My family’s predilection for Winchester’s vs. Remington’s probably had to do with the former’s focus on saddle guns vs. shotguns at the time.

I still treasure a hand-me-down heirloom Winchester Model 1894 .32 WS Saddle-Ring Carbine (similar to this one) that graces one of the walls in our house.

I haven’t fired a live round in more than 25 years but holding that old family artifact reminds me that another reason I liked Winchesters was because most, including that hand-me-down carbine, were designed by another contemporary of my great-grandparents, John M. Browning.

Browning was a devout Mormon from Ogden, Utah who had a gift for designing firearms including that Remington Model 8 in that image above by Goodwin.

If he didn’t know any of my great-grandparents, his father would have known nearly all of their parents as a few thousand prepared during the mid-1840s for the journey into the Rockies.

His father had a gun smith shop in Nauvoo, Illinois a few blocks from where one of my great-great grandfathers was a wheelwright and another great (x3) grandfather served as the town’s chief of police.

J.M. Browning garnered 128 patents before he died but he had a special connection with Winchester. But from the day they arrived in the Rockies, Mormon settlers exhibited a genius for economic development including “buy local.”

My great (x3) grandfather Graham most likely used an earlier Henry Lever Rifle by Winchester but it didn’t matter because he leaned it against the tree while gathering wood when the Grizzly got him.

The story of his fatal encounter might be the stuff of family legend, had it not be verified in books and news accounts, the later of which my grandmother Adah left for me in her genealogical archives.

Coincidentally, I found out only after I relocated to Durham that both he and my great (x3) grandmother had parental roots in North Carolina before meeting each other along the Alabama-Mississippi line and heading west over the Rockies.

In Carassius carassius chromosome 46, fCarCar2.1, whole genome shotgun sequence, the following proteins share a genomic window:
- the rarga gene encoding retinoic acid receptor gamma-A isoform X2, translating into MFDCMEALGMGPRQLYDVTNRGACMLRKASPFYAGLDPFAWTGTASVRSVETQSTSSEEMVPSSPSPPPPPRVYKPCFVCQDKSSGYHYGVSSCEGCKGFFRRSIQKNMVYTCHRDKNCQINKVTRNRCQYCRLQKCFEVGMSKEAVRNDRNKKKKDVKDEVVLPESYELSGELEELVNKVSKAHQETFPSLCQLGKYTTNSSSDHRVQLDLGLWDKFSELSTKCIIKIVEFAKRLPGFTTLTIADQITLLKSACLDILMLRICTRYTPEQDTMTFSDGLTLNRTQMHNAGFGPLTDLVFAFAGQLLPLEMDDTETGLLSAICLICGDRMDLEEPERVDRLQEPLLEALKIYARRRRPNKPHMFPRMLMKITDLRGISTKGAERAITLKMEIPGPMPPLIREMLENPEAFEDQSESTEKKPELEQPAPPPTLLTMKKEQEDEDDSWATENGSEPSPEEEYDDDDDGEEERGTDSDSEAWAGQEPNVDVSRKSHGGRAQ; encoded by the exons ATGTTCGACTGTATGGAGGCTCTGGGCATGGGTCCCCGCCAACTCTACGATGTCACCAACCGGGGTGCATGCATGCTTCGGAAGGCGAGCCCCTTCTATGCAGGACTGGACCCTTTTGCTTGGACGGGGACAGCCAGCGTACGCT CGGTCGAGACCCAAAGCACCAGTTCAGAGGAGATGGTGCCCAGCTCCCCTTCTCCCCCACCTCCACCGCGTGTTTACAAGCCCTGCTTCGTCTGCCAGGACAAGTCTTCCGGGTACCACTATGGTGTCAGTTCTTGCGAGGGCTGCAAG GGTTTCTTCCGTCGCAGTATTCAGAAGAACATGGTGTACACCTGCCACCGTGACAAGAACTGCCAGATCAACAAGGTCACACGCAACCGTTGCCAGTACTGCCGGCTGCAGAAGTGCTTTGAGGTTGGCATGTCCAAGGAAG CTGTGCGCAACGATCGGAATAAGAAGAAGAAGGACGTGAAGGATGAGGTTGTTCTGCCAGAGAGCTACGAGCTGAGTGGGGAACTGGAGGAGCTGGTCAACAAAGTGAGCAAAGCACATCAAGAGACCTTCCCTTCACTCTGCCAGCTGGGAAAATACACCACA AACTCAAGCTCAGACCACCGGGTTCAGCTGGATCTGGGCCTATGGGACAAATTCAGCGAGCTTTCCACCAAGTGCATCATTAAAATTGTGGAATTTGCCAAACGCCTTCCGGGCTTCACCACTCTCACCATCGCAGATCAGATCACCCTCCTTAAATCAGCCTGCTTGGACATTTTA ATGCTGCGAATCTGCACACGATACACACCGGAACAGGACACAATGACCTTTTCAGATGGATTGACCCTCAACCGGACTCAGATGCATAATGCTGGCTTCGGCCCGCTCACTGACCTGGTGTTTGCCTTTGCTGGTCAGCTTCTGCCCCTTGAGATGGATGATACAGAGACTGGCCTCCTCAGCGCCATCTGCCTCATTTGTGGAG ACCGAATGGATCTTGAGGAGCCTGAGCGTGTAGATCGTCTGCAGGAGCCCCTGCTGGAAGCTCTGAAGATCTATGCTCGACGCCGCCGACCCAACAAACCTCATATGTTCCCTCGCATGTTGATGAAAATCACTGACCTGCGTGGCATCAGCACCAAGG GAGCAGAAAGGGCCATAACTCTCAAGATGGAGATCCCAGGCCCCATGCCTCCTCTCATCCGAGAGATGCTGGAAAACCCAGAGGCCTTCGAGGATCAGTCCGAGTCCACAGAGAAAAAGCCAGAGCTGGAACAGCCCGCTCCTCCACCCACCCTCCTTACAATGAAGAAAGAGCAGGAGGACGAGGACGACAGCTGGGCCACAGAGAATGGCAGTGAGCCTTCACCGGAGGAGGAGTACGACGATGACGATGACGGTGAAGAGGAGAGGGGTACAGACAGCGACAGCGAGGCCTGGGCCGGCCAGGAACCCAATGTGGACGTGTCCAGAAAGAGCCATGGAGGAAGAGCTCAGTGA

Browning designed his first rifle in 1878, and soon Winchester formed a twenty year collaboration with him beginning with the Winchester Model 1886.

My old Model 94 dates to 1910, three years after my great-grandfather bought a ranch in that right-angle nook of Idaho where the Northern Rockies reach across to be joined by Yellowstone Park to the Tetons.

It has been handed down three times since then and even lost for a time before I tracked it down using the serial number.  It will be again to my grandsons one day.

But it was always a working rifle on the ranch and shows a lot of character such as few nicks and places where the bluing has rubbed off, lessening the value to collectors, I’m sure, but making it priceless to me.

It was popular because it was easy to carry on a horse, easy to handle, more powerful than a 30-30 but with less recoil. The saddle ring was so it could be hung from the saddle right behind the rider’s leg or from a sling but mostly we just used a scabbard like the one shown here.

The original illustrations for both Winchester and Remington have been preserved, the former donated to the Whitney Museum in Cody and the later curated for display from time to time including a virtual museum with some donated to the National Sporting Arms Museum.

Winchester went through so many owners after my time that it kind of lost its way but Remington not only still uses the materials in catalogues for a new lifestyle apparent brand but exhibits a deft ability to stay authentic.